By PAUL WISEMAN
WASHINGTON (AP) -- First, do no harm. Economists say the most important part of the jobs plan President Barack Obama will unveil Thursday night is the renewal of two measures already in place - a cut in Social Security taxes and emergency aid for the unemployed.
His new proposals, like spending more for transportation projects and cutting taxes for companies that hire the unemployed, probably wouldn't add many jobs, they say. Not soon, anyway.
"These are not bold, new, big programs," says Nariman Behravesh, chief economist with IHS Global Insight. "You put everything together, it's going to be pretty small."
The job market needs big help. In August, the economy generated zero job growth. And the unemployment rate is 9.1 percent, a level more typical for a recession than for a recovery in its third year.
For Obama, who also faces sinking approval ratings as he goes before a joint session of Congress and on national TV, the options are limited. Congress must approve any new measures, and congressional Republicans oppose new spending.
"Anything that would be of a big enough size to really help the labor market is going to have trouble getting through Congress," says Michael Hanson, senior economist at Bank of America Merrill Lynch. "And anything that can get through Congress will be too small to be much help."
Federal Reserve Chairman Ben Bernanke, International Monetary Fund chief Christine Lagarde and other economists have urged Congress to do more to help job growth and the economy over the next year or two - and worry about cutting spending later.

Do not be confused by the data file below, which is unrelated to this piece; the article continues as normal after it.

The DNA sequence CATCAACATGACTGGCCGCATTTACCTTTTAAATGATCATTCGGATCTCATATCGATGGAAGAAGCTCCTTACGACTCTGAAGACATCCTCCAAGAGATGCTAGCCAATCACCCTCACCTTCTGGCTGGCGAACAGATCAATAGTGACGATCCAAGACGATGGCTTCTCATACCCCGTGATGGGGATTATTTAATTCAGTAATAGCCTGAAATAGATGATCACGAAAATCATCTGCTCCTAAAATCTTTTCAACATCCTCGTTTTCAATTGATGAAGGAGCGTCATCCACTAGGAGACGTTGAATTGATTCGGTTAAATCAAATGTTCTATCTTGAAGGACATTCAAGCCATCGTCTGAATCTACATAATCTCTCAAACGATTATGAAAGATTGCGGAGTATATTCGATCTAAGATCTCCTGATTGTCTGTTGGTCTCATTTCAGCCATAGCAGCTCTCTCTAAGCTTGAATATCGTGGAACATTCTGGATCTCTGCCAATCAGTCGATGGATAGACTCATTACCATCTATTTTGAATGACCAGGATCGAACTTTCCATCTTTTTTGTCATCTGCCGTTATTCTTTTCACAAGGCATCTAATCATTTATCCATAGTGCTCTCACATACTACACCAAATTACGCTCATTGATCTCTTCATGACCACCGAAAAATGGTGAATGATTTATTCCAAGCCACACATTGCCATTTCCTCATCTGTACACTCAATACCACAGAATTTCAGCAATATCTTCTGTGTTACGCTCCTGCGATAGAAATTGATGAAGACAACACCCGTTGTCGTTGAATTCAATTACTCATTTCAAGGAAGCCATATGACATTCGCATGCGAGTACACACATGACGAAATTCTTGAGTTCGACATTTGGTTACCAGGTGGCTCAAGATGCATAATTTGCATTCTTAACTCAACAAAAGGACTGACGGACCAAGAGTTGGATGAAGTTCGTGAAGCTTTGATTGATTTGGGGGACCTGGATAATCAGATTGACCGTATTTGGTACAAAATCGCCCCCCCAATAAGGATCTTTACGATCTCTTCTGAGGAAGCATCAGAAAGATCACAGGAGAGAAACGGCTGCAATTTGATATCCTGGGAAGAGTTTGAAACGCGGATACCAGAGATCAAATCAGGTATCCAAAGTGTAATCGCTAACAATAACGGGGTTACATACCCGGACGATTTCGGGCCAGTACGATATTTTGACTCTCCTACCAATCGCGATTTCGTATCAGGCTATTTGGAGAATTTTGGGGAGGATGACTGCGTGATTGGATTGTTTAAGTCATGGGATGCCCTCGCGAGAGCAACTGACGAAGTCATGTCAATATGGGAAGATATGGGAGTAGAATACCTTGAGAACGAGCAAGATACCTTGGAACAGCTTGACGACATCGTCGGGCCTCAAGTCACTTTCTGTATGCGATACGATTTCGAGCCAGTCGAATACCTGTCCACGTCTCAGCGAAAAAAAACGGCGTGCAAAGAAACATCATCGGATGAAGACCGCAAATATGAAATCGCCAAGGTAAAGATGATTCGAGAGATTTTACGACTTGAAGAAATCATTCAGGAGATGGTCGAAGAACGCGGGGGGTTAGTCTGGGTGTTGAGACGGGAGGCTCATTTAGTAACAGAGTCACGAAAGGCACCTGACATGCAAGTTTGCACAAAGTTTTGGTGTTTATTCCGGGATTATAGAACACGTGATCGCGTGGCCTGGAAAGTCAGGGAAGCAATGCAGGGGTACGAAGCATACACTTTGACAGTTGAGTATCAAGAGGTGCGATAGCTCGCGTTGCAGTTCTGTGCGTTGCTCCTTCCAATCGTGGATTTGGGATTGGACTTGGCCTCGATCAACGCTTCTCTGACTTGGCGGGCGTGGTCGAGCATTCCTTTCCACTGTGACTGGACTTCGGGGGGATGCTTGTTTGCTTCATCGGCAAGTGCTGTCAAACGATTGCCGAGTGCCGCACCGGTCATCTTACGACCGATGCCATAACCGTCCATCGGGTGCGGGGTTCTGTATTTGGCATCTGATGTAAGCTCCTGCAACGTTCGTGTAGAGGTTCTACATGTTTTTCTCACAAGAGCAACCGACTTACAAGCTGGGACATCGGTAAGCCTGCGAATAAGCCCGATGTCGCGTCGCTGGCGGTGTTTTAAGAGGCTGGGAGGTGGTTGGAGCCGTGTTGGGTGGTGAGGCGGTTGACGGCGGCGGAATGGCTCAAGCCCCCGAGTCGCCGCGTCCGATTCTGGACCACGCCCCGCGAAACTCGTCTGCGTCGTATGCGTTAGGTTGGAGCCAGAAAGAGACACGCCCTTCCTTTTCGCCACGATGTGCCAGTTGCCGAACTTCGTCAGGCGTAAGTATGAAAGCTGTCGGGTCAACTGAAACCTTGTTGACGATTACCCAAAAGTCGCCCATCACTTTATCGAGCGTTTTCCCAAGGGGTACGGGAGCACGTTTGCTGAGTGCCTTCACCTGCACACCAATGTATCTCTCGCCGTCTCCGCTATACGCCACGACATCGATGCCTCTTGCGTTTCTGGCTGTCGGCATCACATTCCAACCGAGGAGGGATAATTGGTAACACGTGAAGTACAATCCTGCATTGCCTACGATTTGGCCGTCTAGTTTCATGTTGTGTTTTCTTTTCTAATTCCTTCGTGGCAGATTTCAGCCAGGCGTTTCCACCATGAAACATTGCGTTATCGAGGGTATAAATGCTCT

Economist Barry Bosworth of the Brookings Institution, for example, says the government needs to spend $700 billion to $800 billion a year to generate healthy job growth.
Obama's plan was still being shaped Wednesday. Here are the ideas the White House is considering:
1. Extending, for one year, a cut in the payroll tax that supports Social Security. The cut, part of a deal struck last December by Obama and Republicans, reduces the tax to 4.2 percent from 6.2 percent on the first $106,800 a person makes. That amounts to $1,000 a year for someone earning $50,000.
Keeping the tax cut would cost the government $110 billion to $115 billion. The research firm Macroeconomic Advisers estimates it would support 400,000 jobs in 2012. The theory: More money in people's pockets increases demand for goods and services across the economy, and businesses have to have enough workers to keep up.
The problem is that keeping the tax cut doesn't create jobs where they didn't exist before.
"It's in the `Do no harm' camp," says economist Heidi Shierholz of the Economic Policy Institute. "We have that support now, so it's not going to gain us anything. It's just a matter of: If we let it go, we lose."
Critics of this approach also point out that the extra money in people's paychecks this year has mostly been eaten up by higher gasoline prices.